Re: When Unix Stops Being Fun

From: Glenn Sieb (ges_at_wingfoot.org)
Date: 10/03/04

  • Next message: Michal Pasternak: "Re: When Unix Stops Being Fun"
    Date: Sun, 03 Oct 2004 06:56:45 -0400
    To: freebsd-questions@freebsd.org
    
    

    bsdfsse said the following on 10/3/2004 3:12 AM:

    > Ironically, I'm switching to FreeBSD because I'm already tired. My
    > bones are aching from years of abuse. I'm tired of..

    <MuchSnippage>

    Hear Hear!!

    > ..of Linux distributions with fatal flaws. I went on a giant search
    > to pick the perfect Linux distro, and I ended up selecting FreeBSD.
    > Every single distro had some aspect I didn't like.

    I started with FreeBSD in the Fall of 2000, when I started at Lumeta. I
    loved it so much that when I built my personal server, I used it (and
    Wing's now running on 4.10-STABLE, and when 5.3 is out of BETA I'll most
    likely upgrade it...). I had played with RedHat (3 or 4.. I still have
    the CDs somewhere!), I had used Unix System V (on a Unix PC (AT&T PC
    7300) no less!) in the early 90's, but had ended up working with Windows
    mostly at my jobs, and thus, at home. Every time there was a new version
    of Windows, there were new idiosyncracies and more bullshit to cram into
    my head. When I started at Lumeta, I found those old Unix skills
    creeping back out of my memory--and they STILL WORKED! *gasp* ;)

    Things that attracted me to FBSD:

    1) The ease of the Ports collection. No messy rpm commands to have to
    memorize or read man pages on--just cd /usr/ports/tree/package && make
    install clean -- Wow. How much easier can it get? Oh I know... when you
    don't want the port anymore? cd /usr/ports/tree/package && make deinstall ;)

    2) The support in the community--I've never lacked at being able to find
    help. Granted, this is more Unix-oriented than FBSD-oriented.. But I
    have to admit that the mailing lists have been a *HUGE* help when I've
    needed it.

    3) Finding that O'Reilly hosted articles about *BSD (Like Dru Lavigne's
    many articles discussing the ports tree and other nifty things in
    FreeBSD, and how to maintain & keep them in tip-top shape)!

    4) Finding that I could actually *run* more than, say, 2 or 3 services
    on a particular server! (The first FBSD server I helped configure at
    Lumeta served as our: general development, Samba-shared, user home,
    network print server, DNS, DHCP, Apache, RT, email server--I was amazed
    you could run all that on one box without it crashing daily, like
    Windows would at the time!)

    5) The ease with which I was able to take an existing port
    (misc/instant-workstation) and make a Lumeta package which would run
    over the course of a weekend, hands-free, and build a developer's
    workstation to our specs! For free! I didn't need to learn any weird
    packaging script language (read: InstallShield), nor did I have to worry
    incessantly about "how many licenses do we have left for ..." like I had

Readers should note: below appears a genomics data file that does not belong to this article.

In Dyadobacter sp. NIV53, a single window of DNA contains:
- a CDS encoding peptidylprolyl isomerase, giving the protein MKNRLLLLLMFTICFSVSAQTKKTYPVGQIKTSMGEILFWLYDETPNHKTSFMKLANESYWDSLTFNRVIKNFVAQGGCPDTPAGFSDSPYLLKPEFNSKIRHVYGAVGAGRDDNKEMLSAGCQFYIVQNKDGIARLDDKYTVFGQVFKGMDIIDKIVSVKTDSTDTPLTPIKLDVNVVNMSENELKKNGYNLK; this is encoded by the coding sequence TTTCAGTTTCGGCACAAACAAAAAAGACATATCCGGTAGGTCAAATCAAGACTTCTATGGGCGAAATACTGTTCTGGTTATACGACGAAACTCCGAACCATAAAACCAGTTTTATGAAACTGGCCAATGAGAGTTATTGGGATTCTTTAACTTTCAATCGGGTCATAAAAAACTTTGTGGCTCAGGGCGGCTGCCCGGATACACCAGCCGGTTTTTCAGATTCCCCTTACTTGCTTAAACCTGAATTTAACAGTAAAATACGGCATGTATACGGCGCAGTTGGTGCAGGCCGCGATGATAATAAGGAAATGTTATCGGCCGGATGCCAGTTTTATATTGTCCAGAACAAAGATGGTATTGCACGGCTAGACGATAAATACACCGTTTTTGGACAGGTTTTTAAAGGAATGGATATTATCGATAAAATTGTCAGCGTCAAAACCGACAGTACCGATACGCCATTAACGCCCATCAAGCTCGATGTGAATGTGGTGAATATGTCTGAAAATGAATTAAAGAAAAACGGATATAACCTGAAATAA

to with our Windows boxen.

    (There are others, of course, but these are what come to mind
    immediately...)

    > ..of proprietary formats. All the emails I lost over the years that
    > were in some kind of Outlook format that at the time I was either too
    > lazy or too ignorant, to make a back up of.

    Yeah--early on I switched from Outcrack to Eudora, which, though better,
    still wasn't perfect--but at least it was in a Unix-like format! :)

    > My point is, the knowledge you gain about UNIX is your's forever. The
    > freedom is forever. The control is forever.
    >
    > If want to be a sysadmin, you don't have to be master of everything.
    > You just need to be on the path - and you are.

    It's not all about what you have memorized. It's knowing where to look
    for the information. I have *no* qualms telling people in interviews,
    when they ask me a question I don't know the answer to off the top of my
    head, that I could easily find that information via man <command> or a
    Google search. In general, I have found that if the person interviewing
    you Has Clueage, that's better to them than someone sitting there
    scratching their head going "Um.. let me think... um... " for a few
    minutes.

    Myself, I am preparing to migrate my home PC from WinXP to FreeBSD 5.x
    soon. Mostly because I'm sick of the stupid driver conflicts,
    spontaneous reboots where M$ blames my NVidia drivers, and software that
    ceases to work because of SP2 (my screensavers, no less. And--do they
    cease to work gracefully? Noooooo--that'd be too polite--it just locks
    the PC with a black screen and a mouse pointer which is the only thing
    that responds to anything, forcing a reboot. Nice eh?). I'm already
    using Firefox, Thunderbird, and OO.o, so the switch shouldn't be too bad :)

    Best,
    Glenn

    -- 
    "They that can give up essential liberty to obtain a little temporary 
    safety deserve neither liberty nor safety." 
              ~Benjamin Franklin, Historical Review of Pennsylvania, 1759
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